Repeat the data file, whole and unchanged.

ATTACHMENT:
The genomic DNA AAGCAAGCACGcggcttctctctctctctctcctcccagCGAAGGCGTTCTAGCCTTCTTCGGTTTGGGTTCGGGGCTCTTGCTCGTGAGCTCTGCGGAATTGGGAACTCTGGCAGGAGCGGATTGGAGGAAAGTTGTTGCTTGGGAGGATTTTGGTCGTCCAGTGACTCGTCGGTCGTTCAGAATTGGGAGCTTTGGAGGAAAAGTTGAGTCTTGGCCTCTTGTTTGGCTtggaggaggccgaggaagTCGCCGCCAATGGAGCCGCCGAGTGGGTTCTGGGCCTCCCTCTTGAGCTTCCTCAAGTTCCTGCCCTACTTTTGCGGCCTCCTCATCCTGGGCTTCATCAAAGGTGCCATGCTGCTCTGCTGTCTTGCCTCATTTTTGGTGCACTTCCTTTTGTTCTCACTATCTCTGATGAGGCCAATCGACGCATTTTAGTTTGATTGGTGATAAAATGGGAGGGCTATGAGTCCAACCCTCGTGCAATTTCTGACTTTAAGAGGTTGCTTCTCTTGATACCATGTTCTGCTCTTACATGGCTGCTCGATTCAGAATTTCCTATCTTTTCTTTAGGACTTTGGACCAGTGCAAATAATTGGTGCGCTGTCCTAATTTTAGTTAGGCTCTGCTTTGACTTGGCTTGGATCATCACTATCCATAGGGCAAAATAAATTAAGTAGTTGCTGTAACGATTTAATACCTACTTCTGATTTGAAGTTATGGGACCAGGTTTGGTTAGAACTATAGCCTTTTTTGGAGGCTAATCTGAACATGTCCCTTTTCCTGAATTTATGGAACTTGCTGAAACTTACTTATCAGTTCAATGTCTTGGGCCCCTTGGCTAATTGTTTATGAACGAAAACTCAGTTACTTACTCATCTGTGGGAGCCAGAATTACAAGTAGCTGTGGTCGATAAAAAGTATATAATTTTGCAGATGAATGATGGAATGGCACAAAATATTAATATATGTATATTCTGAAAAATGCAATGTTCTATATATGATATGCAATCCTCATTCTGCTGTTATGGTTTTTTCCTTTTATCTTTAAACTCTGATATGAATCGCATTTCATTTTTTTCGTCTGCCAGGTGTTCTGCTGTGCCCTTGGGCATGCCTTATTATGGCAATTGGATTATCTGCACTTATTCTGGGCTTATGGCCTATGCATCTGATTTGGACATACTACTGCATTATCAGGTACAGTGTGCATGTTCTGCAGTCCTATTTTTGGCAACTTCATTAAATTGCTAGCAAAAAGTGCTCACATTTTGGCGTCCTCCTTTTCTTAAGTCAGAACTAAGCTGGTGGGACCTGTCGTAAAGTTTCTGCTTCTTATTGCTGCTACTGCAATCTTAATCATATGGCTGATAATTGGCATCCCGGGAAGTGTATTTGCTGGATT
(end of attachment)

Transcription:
The genomic DNA AAGCAAGCACGcggcttctctctctctctctcctcccagCGAAGGCGTTCTAGCCTTCTTCGGTTTGGGTTCGGGGCTCTTGCTCGTGAGCTCTGCGGAATTGGGAACTCTGGCAGGAGCGGATTGGAGGAAAGTTGTTGCTTGGGAGGATTTTGGTCGTCCAGTGACTCGTCGGTCGTTCAGAATTGGGAGCTTTGGAGGAAAAGTTGAGTCTTGGCCTCTTGTTTGGCTtggaggaggccgaggaagTCGCCGCCAATGGAGCCGCCGAGTGGGTTCTGGGCCTCCCTCTTGAGCTTCCTCAAGTTCCTGCCCTACTTTTGCGGCCTCCTCATCCTGGGCTTCATCAAAGGTGCCATGCTGCTCTGCTGTCTTGCCTCATTTTTGGTGCACTTCCTTTTGTTCTCACTATCTCTGATGAGGCCAATCGACGCATTTTAGTTTGATTGGTGATAAAATGGGAGGGCTATGAGTCCAACCCTCGTGCAATTTCTGACTTTAAGAGGTTGCTTCTCTTGATACCATGTTCTGCTCTTACATGGCTGCTCGATTCAGAATTTCCTATCTTTTCTTTAGGACTTTGGACCAGTGCAAATAATTGGTGCGCTGTCCTAATTTTAGTTAGGCTCTGCTTTGACTTGGCTTGGATCATCACTATCCATAGGGCAAAATAAATTAAGTAGTTGCTGTAACGATTTAATACCTACTTCTGATTTGAAGTTATGGGACCAGGTTTGGTTAGAACTATAGCCTTTTTTGGAGGCTAATCTGAACATGTCCCTTTTCCTGAATTTATGGAACTTGCTGAAACTTACTTATCAGTTCAATGTCTTGGGCCCCTTGGCTAATTGTTTATGAACGAAAACTCAGTTACTTACTCATCTGTGGGAGCCAGAATTACAAGTAGCTGTGGTCGATAAAAAGTATATAATTTTGCAGATGAATGATGGAATGGCACAAAATATTAATATATGTATATTCTGAAAAATGCAATGTTCTATATATGATATGCAATCCTCATTCTGCTGTTATGGTTTTTTCCTTTTATCTTTAAACTCTGATATGAATCGCATTTCATTTTTTTCGTCTGCCAGGTGTTCTGCTGTGCCCTTGGGCATGCCTTATTATGGCAATTGGATTATCTGCACTTATTCTGGGCTTATGGCCTATGCATCTGATTTGGACATACTACTGCATTATCAGGTACAGTGTGCATGTTCTGCAGTCCTATTTTTGGCAACTTCATTAAATTGCTAGCAAAAAGTGCTCACATTTTGGCGTCCTCCTTTTCTTAAGTCAGAACTAAGCTGGTGGGACCTGTCGTAAAGTTTCTGCTTCTTATTGCTGCTACTGCAATCTTAATCATATGGCTGATAATTGGCATCCCGGGAAGTGTATTTGCTGGATT